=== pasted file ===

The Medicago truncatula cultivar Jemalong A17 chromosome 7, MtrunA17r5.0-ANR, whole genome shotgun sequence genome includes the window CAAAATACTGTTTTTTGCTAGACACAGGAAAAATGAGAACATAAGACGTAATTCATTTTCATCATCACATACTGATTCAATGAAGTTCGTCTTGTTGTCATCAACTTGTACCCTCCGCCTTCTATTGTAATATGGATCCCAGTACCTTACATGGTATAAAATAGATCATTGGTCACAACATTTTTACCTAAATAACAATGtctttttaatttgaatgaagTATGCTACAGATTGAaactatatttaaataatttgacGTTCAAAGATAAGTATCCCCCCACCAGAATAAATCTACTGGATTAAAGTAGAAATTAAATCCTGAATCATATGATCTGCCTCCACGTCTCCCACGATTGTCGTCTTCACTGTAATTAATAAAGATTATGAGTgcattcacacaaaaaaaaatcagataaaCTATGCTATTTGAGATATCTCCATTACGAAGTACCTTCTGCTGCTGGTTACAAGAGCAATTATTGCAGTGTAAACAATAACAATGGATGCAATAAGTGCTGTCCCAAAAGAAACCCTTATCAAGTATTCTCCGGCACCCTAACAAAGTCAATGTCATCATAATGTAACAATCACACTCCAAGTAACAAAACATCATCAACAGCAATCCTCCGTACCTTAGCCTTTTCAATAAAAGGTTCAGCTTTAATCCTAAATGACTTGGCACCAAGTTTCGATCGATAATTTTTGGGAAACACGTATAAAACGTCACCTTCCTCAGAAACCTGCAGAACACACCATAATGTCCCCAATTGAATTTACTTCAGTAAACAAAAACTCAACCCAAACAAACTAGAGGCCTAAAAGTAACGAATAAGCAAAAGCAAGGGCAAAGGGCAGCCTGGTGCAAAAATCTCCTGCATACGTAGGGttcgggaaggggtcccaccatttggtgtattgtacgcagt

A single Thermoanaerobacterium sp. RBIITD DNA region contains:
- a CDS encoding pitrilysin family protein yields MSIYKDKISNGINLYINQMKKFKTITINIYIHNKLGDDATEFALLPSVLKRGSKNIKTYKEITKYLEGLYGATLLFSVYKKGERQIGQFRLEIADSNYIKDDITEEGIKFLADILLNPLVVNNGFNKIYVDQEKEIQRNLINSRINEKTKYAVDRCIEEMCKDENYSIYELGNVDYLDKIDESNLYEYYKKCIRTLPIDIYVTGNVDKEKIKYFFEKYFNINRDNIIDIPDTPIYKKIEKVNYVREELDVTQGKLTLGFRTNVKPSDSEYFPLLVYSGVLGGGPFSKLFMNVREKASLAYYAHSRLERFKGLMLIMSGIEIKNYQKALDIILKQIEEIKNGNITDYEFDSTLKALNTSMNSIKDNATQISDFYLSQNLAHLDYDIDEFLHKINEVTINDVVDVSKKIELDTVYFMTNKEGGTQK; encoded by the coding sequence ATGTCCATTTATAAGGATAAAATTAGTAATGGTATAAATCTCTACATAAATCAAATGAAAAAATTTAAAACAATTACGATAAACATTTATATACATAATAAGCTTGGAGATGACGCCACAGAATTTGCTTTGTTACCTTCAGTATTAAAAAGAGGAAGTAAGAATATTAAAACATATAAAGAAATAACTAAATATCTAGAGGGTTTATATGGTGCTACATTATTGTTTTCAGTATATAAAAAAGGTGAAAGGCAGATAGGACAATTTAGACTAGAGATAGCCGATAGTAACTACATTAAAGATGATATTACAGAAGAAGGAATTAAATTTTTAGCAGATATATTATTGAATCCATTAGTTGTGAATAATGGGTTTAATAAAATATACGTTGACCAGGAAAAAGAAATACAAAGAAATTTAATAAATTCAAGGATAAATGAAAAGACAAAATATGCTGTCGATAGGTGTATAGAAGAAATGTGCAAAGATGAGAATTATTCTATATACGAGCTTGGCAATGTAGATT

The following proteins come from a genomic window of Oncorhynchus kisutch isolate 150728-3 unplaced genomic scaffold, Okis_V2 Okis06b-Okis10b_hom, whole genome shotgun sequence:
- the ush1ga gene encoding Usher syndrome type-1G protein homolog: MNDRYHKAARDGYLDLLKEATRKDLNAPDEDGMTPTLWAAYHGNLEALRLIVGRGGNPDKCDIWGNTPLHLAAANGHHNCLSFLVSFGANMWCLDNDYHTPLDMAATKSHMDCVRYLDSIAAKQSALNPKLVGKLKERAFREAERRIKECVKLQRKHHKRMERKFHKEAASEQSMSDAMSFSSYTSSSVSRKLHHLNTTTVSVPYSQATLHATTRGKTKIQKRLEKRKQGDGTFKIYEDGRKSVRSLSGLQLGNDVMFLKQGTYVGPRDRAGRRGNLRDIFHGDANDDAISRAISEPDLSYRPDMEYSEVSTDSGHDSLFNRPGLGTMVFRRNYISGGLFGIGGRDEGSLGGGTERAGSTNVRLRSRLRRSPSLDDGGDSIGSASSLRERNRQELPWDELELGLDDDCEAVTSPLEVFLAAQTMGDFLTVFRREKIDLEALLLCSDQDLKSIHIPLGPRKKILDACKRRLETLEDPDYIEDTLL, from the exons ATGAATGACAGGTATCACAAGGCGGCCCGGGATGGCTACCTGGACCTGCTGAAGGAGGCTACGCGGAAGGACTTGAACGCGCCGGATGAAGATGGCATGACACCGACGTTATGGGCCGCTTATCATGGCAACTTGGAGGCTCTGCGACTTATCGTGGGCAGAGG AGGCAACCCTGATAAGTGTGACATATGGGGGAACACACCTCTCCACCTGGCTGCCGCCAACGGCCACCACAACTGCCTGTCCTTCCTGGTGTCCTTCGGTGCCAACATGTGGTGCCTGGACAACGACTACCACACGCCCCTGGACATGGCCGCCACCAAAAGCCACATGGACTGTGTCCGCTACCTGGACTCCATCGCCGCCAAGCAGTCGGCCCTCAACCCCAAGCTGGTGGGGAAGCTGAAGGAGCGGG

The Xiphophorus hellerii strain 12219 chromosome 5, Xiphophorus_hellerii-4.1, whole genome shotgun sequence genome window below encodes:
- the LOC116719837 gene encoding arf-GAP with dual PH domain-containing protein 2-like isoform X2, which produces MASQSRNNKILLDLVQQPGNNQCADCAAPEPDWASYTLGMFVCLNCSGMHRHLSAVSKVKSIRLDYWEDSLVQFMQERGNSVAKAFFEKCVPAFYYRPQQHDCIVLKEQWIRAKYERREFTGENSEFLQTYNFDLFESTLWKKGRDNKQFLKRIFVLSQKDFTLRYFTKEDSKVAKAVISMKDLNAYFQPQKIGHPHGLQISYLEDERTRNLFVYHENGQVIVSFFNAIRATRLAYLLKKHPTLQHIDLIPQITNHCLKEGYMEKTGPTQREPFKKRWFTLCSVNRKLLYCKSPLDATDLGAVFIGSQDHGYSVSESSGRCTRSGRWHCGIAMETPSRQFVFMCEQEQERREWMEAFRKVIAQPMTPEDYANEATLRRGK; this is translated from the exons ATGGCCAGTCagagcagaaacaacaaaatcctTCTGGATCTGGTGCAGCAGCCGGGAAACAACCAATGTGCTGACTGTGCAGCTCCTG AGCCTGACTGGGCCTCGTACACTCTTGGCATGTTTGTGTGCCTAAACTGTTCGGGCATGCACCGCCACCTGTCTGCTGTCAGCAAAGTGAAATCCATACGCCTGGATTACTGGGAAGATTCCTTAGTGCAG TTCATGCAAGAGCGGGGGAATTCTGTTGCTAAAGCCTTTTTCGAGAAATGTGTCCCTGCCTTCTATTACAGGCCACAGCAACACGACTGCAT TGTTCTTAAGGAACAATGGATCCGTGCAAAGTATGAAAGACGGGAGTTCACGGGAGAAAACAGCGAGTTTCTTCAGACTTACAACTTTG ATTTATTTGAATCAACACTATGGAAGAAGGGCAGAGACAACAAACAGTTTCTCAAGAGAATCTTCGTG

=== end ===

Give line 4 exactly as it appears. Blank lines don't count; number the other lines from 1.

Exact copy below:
The following proteins come from a genomic window of Oncorhynchus kisutch isolate 150728-3 unplaced genomic scaffold, Okis_V2 Okis06b-Okis10b_hom, whole genome shotgun sequence: